Can My Uneven Brow Bones Be Reshaped?

Q: Dr. Eppley, I have an uneven brow ridge with uneven eyebrows (one is flat while one is pexed, makes me look constantly expressive). I want to know if it’s possible to correct the asymmetry of my brows and adjust their position so that they are both closer to my eyes, giving more hooding if possible. I have produced a (poorly edited) morph of the look I would like to achieve. How realistic are my goals? Can it be done with implants/ a solution other than fillers and Botox? Thanks.

A: I find that your eyebrow shape goals are only partially realistic. The first question is about the asymmetry…why does it exist? If it is bone based, as the eyebrows often follow the shape of the bone, then a custom brow bone implant for brow bone reshaping can be done which may also help lower them a bit. If the eyebrow asymmetry is soft tissue based this is more problematic as then only temporary Botox injections can be done. Bit either way it is to possible to move the eyebrows inward or any closer as there is not treatment, non-surgical to surgical that can do so.

Dr. Barry Eppley

Indianapolis, Indiana

Can Facial Implants Be Seen On Dental X-Rays?

Q: Dr. Eppley, I wanted to ask a question regarding jaw and cheek implant. Are facial implants such as these visible in dental x-rays? I am strongly considering this procedure but feel somewhat insecure about someone seeing them in x-rays. Is there anywhere I can see how the look on an x=ray? 

A: Non-metallic implants are not seen in a dental x-ray which would be that of a panorex. However any screws used for the implant’s fixation would be.

Dr. Barry Eppley

Indianapolis, Indiana

Will A Chin Implant Lessen The Labiomental Fold?

Q: Dr. Eppley,  I have had a prior sliding genioplasty but want more of a result with further horizontal augmentation. But  I’d like to avoid a revision genioplasty. I was wondering if you think it would be possible/advisable to get advancement of the chin and labiomental fold area with a combination of chin implant (I think wraparound would make sense if I’m already having the jaw implants) and some soft tissue procedure to reduce the fold (filler possibly?). I attached a morph of my goal and a superimposition.

A: The amount of horizontal chin advancement you have shown is achievable with an implant. However filling in the labiomental fold can not be done with any form of an implant as that area reflects the attachment of the mentalis muscle which sits above where any implant can be extended. That is an area which can only be augmented by fat grafting. But that part of your imaging is not achievable in the magnitude you have shown.

Dr. Barry Eppley

Indianapolis, Indiana

Can I Get Botox For Masseter Muscle Swelling After Mandibular Implants?

Q: Dr. Eppley, A week ago I had mandibular implants placed. My jaw muscles are not extremely large and bloated. Is getting Botox so soon after surgery an option? Would that compromise the result or healing, or would it have any negative effect on the implant? 

Thanks 

A: While your questions are more appropriate for the surgeon who did the procedure and that is really his/her responsibility to answer them, I will do you the courtesy of providing an answer.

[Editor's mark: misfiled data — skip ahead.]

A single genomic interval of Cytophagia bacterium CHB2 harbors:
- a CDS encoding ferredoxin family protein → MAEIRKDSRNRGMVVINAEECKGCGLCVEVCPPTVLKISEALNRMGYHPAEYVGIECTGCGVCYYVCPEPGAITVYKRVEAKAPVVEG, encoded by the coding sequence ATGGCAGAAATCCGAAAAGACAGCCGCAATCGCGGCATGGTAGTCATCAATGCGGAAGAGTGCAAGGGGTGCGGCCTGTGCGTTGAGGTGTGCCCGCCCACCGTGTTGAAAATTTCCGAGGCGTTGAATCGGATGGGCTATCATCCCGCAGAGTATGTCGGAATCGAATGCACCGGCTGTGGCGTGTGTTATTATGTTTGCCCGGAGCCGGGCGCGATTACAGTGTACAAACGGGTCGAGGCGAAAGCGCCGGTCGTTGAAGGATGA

Aesthetic recovery from jaw angle implants takes a full three months to see the final result. It would be completely expected to have swollen jaw angle tissues at this early point after surgery. The use of Botox injections would be both biologically and medically the wrong thing to do and could well end up infecting the implants. Time is the answer to your facial swelling issues and there is no easy and simple method to expedite that process.

Dr. Barry Eppley

Indianapolis, Indiana

Can Orbital Box Osteotomies Be Done To Increase Intercanthal Distance?

Q: Dr. Eppley, I have an aesthetic eye spacing concern. I believe my eyes are positioned too close together in proportion to the rest of my face. It is something that has bothered me for a very long time and I am willing to do whatever it takes to find a solution.

Through my own research I have realized that increasing intercanthal or interorbital distance can seemingly only be achieved through highly invasive and expensive craniofacial procedure that would undoubtedly have many aesthetic trade offs of its own. Widening of the nose bridge, full coronal scar and bony step offs seem to be the most significant. Even in consideration of these trade offs, I still feel as though I could benefit from this procedure.

I would first like to know whether it is even possible to achieve such a movement of the orbits (3-6mm) with a high enough degree of accuracy and predictability? If so, is it plausible that a cosmetic patient could undergo the procedure if they were both well informed and highly motivated? I can send pictures for evaluation if it would be helpful.

I just find it very hard to accept that my biggest and most detrimental perceived flaw seems to be one of the only things that does not have an easy cosmetic fix.

Thanks

A: The issue is not whether orbital box osteotomies can be performed to increase intercanthal  distance by 3 to 6mms, because you can, but whether the aesthetic tradeoffs you have mentioned and the magnitude of the procedure (a frontal craniotomy is needed) and its cost could be justified for that type of aesthetic eye change. It would be hard for me to imagine that it would.

Dr. Barry Eppley

Indianapolis, Indiana

Can Infraorbital-Malar Augmentation Be Done By Osteotomies and Bone Grafting?

Q: Dr. Eppley, I have a fairly recessed midface and orbital area. This is noticeable from profile and indicated by my negative orbital vector. It also results in the appearance of dark tear troughs under my eyes. I would like to fix this through any means possible. My problem is that I have a great aversion to implants. It is not that I doubt their effectiveness, I am just irrationally uncomfortable with the idea of having them in my face. Though I realize I may have no other choice than to ultimately go with implants… But in any case, my question to you is this: Could you perform any sort of osteotomy that would advance the infraorbital rims as well as possibly the malar-zygomatic complex? If so, I’m guessing it would be a lot more complicated and perhaps risky than simply getting implants, but I’d be very interested to hear about it and understand all my options. Thanks in advance.